In the final straight of campaigning ahead of critical snap elections on Sunday, Prime Minister Antonis Samaras on Monday promised tax cuts and cast New Democracy as the safe choice for Greece opposite an inconsistent SYRIZA.
In a speech before the Athens Chamber of Commerce and Industry last night, Samaras said an ND administration would gradually reduce the corporate tax rate to 15 percent from 25 percent and scale back a unified property tax (ENFIA), starting with a 7 percent cut this year. He lashed out at SYRIZA for a lack of clarity on tax pledges – he claimed the leftists would impose a “barrage of taxes” despite their claims to the contrary – and slammed the party’s plans to rehire sacked civil servants and reverse privatizations.
SYRIZA officials, for their part, insisted the party would introduce a fair tax system and crack down on large-scale evaders along with corruption.
Meanwhile, amid speculation about potential alliances, PASOK leader Evangelos Venizelos told Italian newspaper La Stampa he could work with SYRIZA’s leader. “Tsipras is like Harry Potter but if necessary we will cooperate with them,” he said.
Rhetoric sharpened in both the SYRIZA and New Democracy camps as the latest opinion poll, carried out by the University of Macedonia for Skai, showed the leftists widening their lead over ND to 5.5 points, garnering 33.5 percent compared to 27 percent for ND. To Potami ranks third with 7.5 percent followed by Golden Dawn and the Communist Party (KKE) with 5.5 percent each.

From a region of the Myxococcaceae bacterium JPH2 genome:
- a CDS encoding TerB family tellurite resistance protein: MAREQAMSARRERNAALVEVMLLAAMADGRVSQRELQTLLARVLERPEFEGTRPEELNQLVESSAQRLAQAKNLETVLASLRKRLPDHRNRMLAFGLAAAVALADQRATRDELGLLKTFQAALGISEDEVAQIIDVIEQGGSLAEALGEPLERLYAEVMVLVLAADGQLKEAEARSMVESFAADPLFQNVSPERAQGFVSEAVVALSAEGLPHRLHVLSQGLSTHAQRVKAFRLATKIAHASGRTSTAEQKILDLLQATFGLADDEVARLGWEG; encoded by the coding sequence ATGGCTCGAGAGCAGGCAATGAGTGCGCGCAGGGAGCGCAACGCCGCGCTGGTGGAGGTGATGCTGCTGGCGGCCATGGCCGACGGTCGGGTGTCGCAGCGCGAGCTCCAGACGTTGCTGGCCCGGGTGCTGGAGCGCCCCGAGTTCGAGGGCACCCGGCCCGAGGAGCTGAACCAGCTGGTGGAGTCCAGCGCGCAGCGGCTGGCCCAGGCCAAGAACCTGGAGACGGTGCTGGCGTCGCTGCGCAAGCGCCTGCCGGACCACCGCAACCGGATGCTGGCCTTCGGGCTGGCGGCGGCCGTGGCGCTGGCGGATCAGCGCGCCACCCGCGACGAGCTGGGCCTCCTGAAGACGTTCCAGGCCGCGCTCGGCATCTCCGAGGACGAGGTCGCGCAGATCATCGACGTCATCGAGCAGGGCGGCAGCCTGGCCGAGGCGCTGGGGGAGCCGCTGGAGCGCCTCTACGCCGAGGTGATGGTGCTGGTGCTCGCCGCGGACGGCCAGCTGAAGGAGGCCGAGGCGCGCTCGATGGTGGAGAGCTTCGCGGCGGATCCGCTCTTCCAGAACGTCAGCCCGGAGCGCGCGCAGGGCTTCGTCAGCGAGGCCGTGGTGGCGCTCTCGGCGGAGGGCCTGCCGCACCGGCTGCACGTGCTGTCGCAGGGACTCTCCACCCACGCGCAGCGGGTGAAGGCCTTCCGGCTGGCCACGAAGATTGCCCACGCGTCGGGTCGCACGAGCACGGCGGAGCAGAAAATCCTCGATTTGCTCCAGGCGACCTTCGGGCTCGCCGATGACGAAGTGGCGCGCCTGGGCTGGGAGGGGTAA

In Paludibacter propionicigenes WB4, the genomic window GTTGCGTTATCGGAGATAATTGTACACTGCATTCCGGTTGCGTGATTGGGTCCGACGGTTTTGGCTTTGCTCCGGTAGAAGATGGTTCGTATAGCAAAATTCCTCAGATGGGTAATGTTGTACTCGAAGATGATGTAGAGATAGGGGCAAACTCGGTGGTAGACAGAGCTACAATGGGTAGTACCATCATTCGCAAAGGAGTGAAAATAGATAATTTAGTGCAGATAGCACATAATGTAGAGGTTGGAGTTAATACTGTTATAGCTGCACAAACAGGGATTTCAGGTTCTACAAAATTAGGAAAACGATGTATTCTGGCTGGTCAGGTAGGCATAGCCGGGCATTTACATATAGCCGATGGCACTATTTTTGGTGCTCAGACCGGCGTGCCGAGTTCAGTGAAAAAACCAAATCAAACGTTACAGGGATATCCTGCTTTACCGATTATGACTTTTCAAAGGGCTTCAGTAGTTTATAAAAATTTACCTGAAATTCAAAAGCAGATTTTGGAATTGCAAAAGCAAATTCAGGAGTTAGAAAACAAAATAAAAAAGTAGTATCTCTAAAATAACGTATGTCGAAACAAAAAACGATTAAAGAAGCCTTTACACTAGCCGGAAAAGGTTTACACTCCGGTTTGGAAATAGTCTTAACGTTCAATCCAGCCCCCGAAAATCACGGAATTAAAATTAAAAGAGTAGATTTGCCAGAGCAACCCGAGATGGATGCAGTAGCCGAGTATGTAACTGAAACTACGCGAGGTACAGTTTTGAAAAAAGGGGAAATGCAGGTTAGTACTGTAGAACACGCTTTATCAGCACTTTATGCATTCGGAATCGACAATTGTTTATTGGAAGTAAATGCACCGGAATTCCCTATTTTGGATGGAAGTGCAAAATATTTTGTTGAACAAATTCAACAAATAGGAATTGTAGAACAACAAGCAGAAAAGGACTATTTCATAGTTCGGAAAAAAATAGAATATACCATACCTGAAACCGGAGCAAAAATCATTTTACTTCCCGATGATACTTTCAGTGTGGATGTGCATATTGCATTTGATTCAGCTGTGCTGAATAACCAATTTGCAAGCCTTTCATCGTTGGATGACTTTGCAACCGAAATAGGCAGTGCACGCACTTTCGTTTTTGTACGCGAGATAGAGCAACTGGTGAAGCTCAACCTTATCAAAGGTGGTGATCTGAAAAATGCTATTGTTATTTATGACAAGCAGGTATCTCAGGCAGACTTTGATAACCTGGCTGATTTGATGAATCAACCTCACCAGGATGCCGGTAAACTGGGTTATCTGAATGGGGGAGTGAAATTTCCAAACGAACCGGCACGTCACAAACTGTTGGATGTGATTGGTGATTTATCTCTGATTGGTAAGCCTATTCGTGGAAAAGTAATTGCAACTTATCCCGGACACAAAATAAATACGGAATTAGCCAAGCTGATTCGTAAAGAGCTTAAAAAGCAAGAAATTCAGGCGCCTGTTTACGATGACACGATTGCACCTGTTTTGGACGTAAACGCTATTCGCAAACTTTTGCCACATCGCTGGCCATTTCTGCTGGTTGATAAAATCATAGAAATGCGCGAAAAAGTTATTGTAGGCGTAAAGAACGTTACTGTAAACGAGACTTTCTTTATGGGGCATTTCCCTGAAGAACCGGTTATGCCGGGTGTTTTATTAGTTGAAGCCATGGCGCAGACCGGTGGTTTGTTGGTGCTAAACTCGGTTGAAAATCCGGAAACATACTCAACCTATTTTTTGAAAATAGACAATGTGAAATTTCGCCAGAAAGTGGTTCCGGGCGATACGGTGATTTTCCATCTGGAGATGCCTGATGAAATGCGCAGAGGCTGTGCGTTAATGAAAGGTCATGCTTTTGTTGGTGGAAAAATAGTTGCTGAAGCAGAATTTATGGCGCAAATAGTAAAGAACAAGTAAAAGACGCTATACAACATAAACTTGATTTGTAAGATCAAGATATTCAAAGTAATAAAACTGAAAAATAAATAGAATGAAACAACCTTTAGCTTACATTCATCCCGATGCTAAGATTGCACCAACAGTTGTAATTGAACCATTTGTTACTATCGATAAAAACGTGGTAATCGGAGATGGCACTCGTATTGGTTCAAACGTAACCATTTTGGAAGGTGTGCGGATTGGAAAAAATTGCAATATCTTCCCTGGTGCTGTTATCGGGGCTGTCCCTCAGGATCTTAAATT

As SYRIZA pushes its anti-austerity agenda while insisting that Greece’s position in the eurozone and solvency are not under threat, the country’s international creditors issued fresh warnings.
German Chancellor Angela Merkel said she hoped Greeks would “vote responsibly” and that the principle of “solidarity in exchange for reforms” would apply, referring to the insistence of creditors that Greek authorities pursue a tough economic program in exchange for rescue loans.
European Economic and Financial Affairs Commissioner Pierre Moscovici struck a similar tone on Monday, telling a seminar at the Bruegel economic think tank that eurozone integrity is not at threat. “We don’t fear what will happen in the Greek elections on Sunday. We are prepared for all kinds of scenarios in Greece,” he said.
European Commission President Jean-Claude Juncker, for his part, stressed that any new government in Greece “will have to respect commitments already made and stay the course of reform and fiscal responsibility.”
Meanwhile the head of the International Monetary Fund, Christine Lagarde, warned of “consequences” if European countries seek to restructure their debts – a stated priority of leftist SYRIZA. “As a principle, collective endeavors are welcome but at the same time a debt is a debt and it is a contract,” Lagarde told The Irish Times in an interview when questioned about SYRIZA’s calls for a European debt conference. “Defaulting, restructuring, changing the terms has consequences on the signature and the confidence in the signature,” Lagarde said.